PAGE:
Tweening the position and opacity of layers

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To finish the animation sequence, you'll add frames that represent transitional image states between the two existing frames. When you change the position, opacity, or effects of any layer between two animation frames, you can instruct ImageReady to tween, or automatically create intermediate frames.

1 In the Animation palette, make sure that frame 1 is selected; then choose Tween from the palette menu.

2 In the Tween dialog box, set the following options (if they are not already selected):

• On the Tween With pop-up menu, select Next Frame.

• Under Layers, select All Layers.

• Under Parameters, select the Position and Opacity check boxes. (You can also select Effects to vary the settings of layer effects evenly between the beginning and ending frames. You won't choose this option now because you have not applied any layer effects.)

• Click OK to close the dialog box.

ImageReady creates four new transitional frames, based on the opacity and position settings of the layers in the original two frames.

Tween With: | Next Frame ; | I 0K jjTS Frames to Add: | I Cancel "|

Tween With: | Next Frame ; | I 0K jjTS Frames to Add: | I Cancel "|

3 On the Looping pop-up menu in the lower left of the Animation palette, choose Once.

In the Animation palette, click the Play button (>) to preview your animation in ImageReady.

For the Web: Tweening frames

You use the Tween command to automatically add or modify a series of frames between two existing frames—varying the layer attributes (position, opacity, or effect parameters) evenly between the new frames to create the appearance of movement. For example, if you want to fade out a layer, set the opacity of the layer in the starting frame to 100%; then set the opacity of the same layer in the ending frame to 0%. When you tween between the two frames, the opacity of the layer is reduced evenly across the new frames.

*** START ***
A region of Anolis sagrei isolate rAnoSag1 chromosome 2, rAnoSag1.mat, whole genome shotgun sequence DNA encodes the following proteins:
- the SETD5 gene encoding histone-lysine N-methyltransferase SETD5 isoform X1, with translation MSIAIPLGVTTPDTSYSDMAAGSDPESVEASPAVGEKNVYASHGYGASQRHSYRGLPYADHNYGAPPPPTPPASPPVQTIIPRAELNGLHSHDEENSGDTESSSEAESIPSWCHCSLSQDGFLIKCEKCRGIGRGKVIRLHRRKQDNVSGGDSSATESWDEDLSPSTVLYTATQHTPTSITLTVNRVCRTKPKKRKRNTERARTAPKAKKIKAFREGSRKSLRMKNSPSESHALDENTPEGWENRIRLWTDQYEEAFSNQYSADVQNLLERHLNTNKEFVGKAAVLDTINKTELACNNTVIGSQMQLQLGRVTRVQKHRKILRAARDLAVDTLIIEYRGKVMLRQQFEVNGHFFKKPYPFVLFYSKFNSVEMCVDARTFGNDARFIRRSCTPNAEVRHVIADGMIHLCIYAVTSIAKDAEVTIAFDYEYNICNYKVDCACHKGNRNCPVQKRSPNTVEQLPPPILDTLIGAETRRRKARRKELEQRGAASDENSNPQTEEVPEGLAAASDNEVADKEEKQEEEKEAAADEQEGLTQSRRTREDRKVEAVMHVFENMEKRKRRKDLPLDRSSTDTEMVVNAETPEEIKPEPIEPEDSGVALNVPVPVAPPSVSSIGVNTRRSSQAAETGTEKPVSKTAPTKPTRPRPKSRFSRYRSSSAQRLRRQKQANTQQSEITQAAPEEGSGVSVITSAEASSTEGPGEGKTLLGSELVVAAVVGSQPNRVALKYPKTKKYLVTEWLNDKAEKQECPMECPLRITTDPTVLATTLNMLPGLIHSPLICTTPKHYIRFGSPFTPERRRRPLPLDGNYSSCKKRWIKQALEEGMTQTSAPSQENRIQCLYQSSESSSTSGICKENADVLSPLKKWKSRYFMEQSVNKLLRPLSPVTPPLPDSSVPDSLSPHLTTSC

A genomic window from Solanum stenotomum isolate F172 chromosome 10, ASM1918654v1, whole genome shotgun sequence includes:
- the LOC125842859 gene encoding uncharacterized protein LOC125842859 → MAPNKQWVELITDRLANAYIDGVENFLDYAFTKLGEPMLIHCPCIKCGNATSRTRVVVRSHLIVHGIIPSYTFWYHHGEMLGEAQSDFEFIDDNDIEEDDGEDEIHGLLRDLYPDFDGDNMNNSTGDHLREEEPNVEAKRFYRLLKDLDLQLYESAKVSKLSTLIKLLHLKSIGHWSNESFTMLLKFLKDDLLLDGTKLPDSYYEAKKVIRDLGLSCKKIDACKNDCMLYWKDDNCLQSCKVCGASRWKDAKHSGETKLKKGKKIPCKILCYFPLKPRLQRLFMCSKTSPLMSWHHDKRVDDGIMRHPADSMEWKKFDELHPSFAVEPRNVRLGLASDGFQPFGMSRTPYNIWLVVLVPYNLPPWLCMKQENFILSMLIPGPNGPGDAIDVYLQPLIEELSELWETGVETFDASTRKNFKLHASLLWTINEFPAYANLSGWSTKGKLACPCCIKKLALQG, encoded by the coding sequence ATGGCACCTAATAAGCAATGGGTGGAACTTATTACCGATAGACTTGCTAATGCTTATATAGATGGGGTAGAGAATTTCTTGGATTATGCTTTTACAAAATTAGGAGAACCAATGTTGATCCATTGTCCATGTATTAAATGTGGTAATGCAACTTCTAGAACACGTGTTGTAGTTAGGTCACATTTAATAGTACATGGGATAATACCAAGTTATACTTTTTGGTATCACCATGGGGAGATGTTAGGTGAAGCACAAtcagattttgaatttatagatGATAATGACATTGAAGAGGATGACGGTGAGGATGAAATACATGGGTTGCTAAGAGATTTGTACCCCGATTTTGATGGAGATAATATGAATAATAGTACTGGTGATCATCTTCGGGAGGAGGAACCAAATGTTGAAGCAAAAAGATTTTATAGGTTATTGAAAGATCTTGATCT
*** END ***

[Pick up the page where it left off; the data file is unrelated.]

The term "tweening" is derived from "in betweening," the traditional animation term used to describe this process. Tweening significantly reduces the time required to create animation effects such as fading in or fading out, or moving an element across a frame. You can edit tweened frames individually after you create them.

If you select a single frame, you choose whether to tween the frame with the previous frame or the next frame. If you select two contiguous frames, new frames are added between the frames. If you select more than two frames, existing frames between the first and last selected frames are altered by the tweening operation. If you select the first and last frames in an animation, these frames are treated as contiguous, and tweened frames are added after the last frame. (This tweening method is useful when the animation is set to loop multiple times.)

Note: You cannot select discontiguous frames for tweening. -From Adobe Photoshop 7.0 online Help

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Adobe Photoshop can be a complex tool only because you can do so much with it, however for in this video series, we're going to keep it as simple as possible. In fact, in this video you'll see an overview of the few tools and Adobe Photoshop features we will use. When you see this video, you'll see how you can do so much with so few features, but you'll learn how to use them in depth in the future videos.

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